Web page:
A budtender who was fired earlier this month for “lack of trust” and “poor work ethic,” as he helped organize a unionization effort, returned to work Nov. 26 at the Burnside Buds dispensary in Victoria, British Columbia.
Niko Kruzel’s firing came as he and other workers at Burnside Buds voted to join the BC Budtender Union, a cannabis-focused division of the United Food and Commercial Workers (UFCW) Union Local 1518, which represents more than 26,000 members working in the community health, hospitality, retail, grocery, industrial and professional sectors across British Columbia.
The decision to unionize came after months of dealing with issues regarding scheduling, inconsistent and low pay and lack of health benefits, according to a Local 1518 press release. Kruzel was hired in May 2021 and had never been written up prior to unionizing, according to the release.
Three days after the dispensary employees voted to unionize, the store owner fired Kruzel through text message, stating trust and work ethic issues, Kruzel said in the release.
“I was surprised and shocked to get that late-night text,” he said. “It felt like a knee-jerk reaction from the employer, and, in my opinion, it showed they didn’t know a lot about running a business.”
Kruzel is not the only instance of a dispensary worker getting fired during a unionization endeavor.
Ben Telford, a former keyholder at Greenleaf Compassionate Care Center in Portsmouth, R.I., had his employment terminated June 23 because his “services were no longer required” after he was a driving voice for himself and 21 other workers at the medical cannabis retail facility to join the UFCW Local 328.
The National Labor Relations Board issued a complaint against Greenleaf for Telford’s termination and is seeking to get a court order to get the company to put Telford back to work, Local 328 Director of Organizing Sam Marvin told Cannabis Business Times.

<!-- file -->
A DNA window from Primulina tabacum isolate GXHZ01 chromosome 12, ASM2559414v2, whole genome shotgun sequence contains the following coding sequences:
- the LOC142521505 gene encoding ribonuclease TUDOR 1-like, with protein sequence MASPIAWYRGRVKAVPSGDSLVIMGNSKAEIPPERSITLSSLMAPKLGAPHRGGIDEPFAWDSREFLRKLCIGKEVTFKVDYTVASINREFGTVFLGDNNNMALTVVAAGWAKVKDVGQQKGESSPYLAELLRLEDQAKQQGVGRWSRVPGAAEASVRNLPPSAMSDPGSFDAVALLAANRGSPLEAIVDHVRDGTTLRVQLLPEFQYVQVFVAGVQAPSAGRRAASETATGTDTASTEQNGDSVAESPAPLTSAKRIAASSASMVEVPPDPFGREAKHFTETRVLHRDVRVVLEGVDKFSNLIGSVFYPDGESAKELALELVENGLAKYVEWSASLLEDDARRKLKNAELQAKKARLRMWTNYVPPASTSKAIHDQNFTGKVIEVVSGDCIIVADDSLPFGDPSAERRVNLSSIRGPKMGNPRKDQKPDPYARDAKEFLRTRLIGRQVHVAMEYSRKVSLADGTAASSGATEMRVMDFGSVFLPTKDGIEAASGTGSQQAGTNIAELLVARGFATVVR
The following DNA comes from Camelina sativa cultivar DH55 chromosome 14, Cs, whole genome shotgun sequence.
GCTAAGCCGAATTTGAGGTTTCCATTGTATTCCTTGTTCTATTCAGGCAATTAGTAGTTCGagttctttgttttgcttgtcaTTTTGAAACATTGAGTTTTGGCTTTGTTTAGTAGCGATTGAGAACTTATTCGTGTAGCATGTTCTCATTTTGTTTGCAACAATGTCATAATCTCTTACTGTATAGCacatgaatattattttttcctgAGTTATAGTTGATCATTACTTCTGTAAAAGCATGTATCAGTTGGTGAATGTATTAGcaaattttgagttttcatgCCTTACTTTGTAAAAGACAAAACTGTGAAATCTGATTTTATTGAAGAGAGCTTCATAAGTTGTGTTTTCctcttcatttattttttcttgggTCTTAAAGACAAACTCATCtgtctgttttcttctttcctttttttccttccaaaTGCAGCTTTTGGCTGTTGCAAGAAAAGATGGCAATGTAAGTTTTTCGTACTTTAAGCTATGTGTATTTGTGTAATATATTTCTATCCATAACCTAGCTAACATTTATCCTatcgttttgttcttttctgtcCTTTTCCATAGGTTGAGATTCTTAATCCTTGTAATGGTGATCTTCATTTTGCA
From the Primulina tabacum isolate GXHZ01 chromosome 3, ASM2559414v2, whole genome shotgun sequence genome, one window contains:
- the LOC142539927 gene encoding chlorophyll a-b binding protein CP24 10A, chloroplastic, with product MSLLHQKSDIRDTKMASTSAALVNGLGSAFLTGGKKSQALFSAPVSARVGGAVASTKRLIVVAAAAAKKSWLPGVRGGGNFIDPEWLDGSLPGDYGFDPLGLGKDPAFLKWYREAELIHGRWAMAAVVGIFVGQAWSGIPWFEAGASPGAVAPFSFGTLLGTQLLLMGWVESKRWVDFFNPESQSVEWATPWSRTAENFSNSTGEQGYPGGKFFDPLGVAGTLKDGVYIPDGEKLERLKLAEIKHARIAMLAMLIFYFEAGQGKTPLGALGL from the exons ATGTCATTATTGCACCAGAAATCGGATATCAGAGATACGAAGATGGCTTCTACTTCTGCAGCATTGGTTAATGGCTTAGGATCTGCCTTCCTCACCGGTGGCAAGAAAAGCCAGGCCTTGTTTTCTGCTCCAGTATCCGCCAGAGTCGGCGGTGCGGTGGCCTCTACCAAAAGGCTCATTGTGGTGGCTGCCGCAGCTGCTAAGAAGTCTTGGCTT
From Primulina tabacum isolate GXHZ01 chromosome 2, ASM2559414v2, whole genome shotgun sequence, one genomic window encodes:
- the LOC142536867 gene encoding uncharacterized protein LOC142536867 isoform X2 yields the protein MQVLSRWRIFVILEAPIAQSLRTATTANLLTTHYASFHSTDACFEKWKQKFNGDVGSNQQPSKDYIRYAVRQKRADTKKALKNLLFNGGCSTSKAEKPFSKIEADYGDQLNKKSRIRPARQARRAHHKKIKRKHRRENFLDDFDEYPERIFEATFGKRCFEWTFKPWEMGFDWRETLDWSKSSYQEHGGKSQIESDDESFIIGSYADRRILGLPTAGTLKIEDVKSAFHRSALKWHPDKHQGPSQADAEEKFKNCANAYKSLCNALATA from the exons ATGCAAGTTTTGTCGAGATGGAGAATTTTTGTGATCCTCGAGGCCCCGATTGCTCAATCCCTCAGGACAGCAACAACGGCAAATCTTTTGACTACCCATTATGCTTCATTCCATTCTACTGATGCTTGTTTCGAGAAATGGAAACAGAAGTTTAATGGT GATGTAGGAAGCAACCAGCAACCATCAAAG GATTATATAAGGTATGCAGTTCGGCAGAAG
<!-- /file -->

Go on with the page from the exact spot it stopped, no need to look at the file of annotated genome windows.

In Victoria, Kruzel helps sell products like Pure Sunfarms flower, Aurora pre-rolls, Redecan vapes and oils, Wana edibles and Solei topicals, among other popular brands and items. He was without a job for roughly three weeks before returning to work.
After his firing, the union filed a complaint with the British Columbia Labour Relations Board (LRB), stating that the employer unlawfully terminated Kruzel’s employment and subsequently removed snacks from the staff room in retaliation against the workers for unionizing, according to the Local 1518 release.
“This is all too common in the retail industry, and frankly, it’s childish,” Eric Nordal, an organizer with the BC Budtender Union, said in the release. “More often than not, we see employers try everything they can to prevent workers from joining a union by coercing, intimidating, taking away benefits or straight up lying to them. Luckily, here in B.C., this type of behaviour is illegal, and we do have avenues to fight back.”
After the complaint was filed with LRB, the dispensary employer agreed to reinstate Kruzel, refill the staff’s snacks and reinstate a 20% employee discount that was taken away following the worker’s unionization effort, according to the release.
Kruzel returned to work on Friday.
“I’m excited to be back on the team that banded together to unionize and that looks out for each other when the employer doesn’t,” he said. “I’m looking forward to future negotiations and to serving people, as I’ve always done.”